These amusing but annoying habits are but the outer expression of a social truth, which will grow more and more obviously true; but which very few people of any political or social group have yet seen to be true at all. Talking as if I were myself a wild Communist, the voice of the rough and simple masses of the poor, and therefore using the longest words I can and putting what I mean as pedantically and polysyllabically as possible, I might state the matter thus. The sociology of capitalistic industrialism began with an identification with individualism; but its ultimate organization has corresponded to a complete loss of individuality. So far so bad. But what is even worse, the sort of constructive discontent in revolt against it, which is still most common in the varieties of popular opinion, has itself inherited and carried on this indifference to individuality. For Communism is the child and heir of Capitalism; and the son would still greatly resemble his father even if he had really killed him. Even if we had what is called the Dictatorship of the Proletariat, there would be the same mechanical monotony in dealing with the mob of Dictators as in dealing with the mob of wage-slaves. There would be, in practice, exactly the same sense of swarms of featureless human beings, swarms of human beings who were hardly human, swarms coming out of a hive, whether to store or to sting. And when I thought of that word, I suddenly realized why I so intensely disliked the other words I have mentioned; for, now I come to think of it, I believe there is one whole section of such insects that is called "the workers."

Upon this similarity, generally called a conflict, between an industrial order and an equally industrial revolution, is largely founded that third thesis, on which I have sometimes touched in this place; the insistence on true individualism instead of false individualism; the distribution of private property to the individual citizens and individual families. I am not now arguing about its political prospects or economic effectiveness; though they are much more hopeful than most modern people suppose. I am thinking of it merely in relation to the sweeping criticism and the swarming crowd; the general tendency of people at both extremes to simplify the problem either by contempt or by pedantry. I mean that some of us think the Irish bricklayer might be even funnier if he were as free as the Irish peasant; that if the plumber always owned his own tools, he might sometimes neglect to leave them behind; that though a man can be cross as well as contented with his own garden, the fact of ownership itself tends on the whole to contentment; and that even discontent of that sort does not mean that a man is at once discontented and indistinguishable or invisible; or reduced to making a vague noise out of the voices of many nameless men, like the buzzing of bees in his back garden. For I do not believe that any human being is fundamentally happier for being finally lost in a crowd, even if it is called a crowd of comrades. I do not believe that the humorous human vanities can have vanished quite so completely from anybody as that; I think every man must desire more or less to figure as a figure, and not merely as a moving landscape, even if it be a landscape made of figures. I cannot believe that men are quite so different that any of them want to be the same. I admit that the beginning of men for the purposes of social protest may have some of the justification of a just war. I even admit that the menace of such a war may palliate the panic-stricken arrogance of some of the ignorant rich, who do not know what the war is about. But I repeat that in both cases I think that habit of dealing with men in the mass, not merely on abnormal occasions, as in a war or a strike, but in normal circumstances and as a part of ordinary social speech, is a very bad way of trying to understand the human animal. There are only a few animals, and they are not human animals, who can be best judged or best employed in packs or herds. Some may compare the workers of a Communist state to a pack of wolves; I should very strongly suspect that they bear more resemblance to a flock of sheep. But neither of these animals can be said to have a very complex or entertaining type of mentality; few of us would be eager to listen, even if we could, to the flowing and continuous reminiscences of a sheep; and St. Francis seems to have been the only man who was ever on intimate terms with a wolf. It is precisely because man is the most interesting of the creatures that he finds his proper place among those creatures who dig a domestic hole or hang up an individual nest; and the disgrace of our society is not when he has not a hive or an ant hill; but when, among so many nests and holes, he has not where to lay his head.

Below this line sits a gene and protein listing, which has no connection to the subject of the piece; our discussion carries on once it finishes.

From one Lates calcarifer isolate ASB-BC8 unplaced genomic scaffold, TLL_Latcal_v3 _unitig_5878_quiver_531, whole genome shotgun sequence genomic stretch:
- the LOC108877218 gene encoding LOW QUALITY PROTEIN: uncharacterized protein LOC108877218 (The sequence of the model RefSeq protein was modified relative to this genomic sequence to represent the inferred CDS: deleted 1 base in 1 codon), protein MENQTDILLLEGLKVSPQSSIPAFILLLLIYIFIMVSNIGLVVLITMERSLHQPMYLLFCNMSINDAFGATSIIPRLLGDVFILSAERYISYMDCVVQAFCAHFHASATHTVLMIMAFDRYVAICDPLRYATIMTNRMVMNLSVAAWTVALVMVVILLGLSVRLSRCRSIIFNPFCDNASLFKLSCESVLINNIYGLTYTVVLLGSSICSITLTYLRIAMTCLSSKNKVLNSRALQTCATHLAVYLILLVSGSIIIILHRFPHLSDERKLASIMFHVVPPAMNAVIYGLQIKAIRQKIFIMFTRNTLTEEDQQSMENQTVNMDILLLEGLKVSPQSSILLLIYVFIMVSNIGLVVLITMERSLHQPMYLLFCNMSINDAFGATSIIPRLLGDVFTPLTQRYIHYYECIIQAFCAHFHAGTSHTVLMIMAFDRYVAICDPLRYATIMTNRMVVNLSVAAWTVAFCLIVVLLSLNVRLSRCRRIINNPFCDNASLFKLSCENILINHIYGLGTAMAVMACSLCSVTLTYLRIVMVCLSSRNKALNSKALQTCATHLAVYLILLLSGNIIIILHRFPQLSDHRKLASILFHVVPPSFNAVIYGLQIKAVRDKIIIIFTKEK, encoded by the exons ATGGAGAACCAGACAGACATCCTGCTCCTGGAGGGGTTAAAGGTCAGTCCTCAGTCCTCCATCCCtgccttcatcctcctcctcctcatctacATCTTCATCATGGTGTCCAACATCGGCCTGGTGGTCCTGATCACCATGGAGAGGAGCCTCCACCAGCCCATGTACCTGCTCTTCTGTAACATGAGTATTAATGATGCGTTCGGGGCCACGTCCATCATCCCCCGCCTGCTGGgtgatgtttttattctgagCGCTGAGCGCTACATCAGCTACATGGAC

Interview with Thomas Storck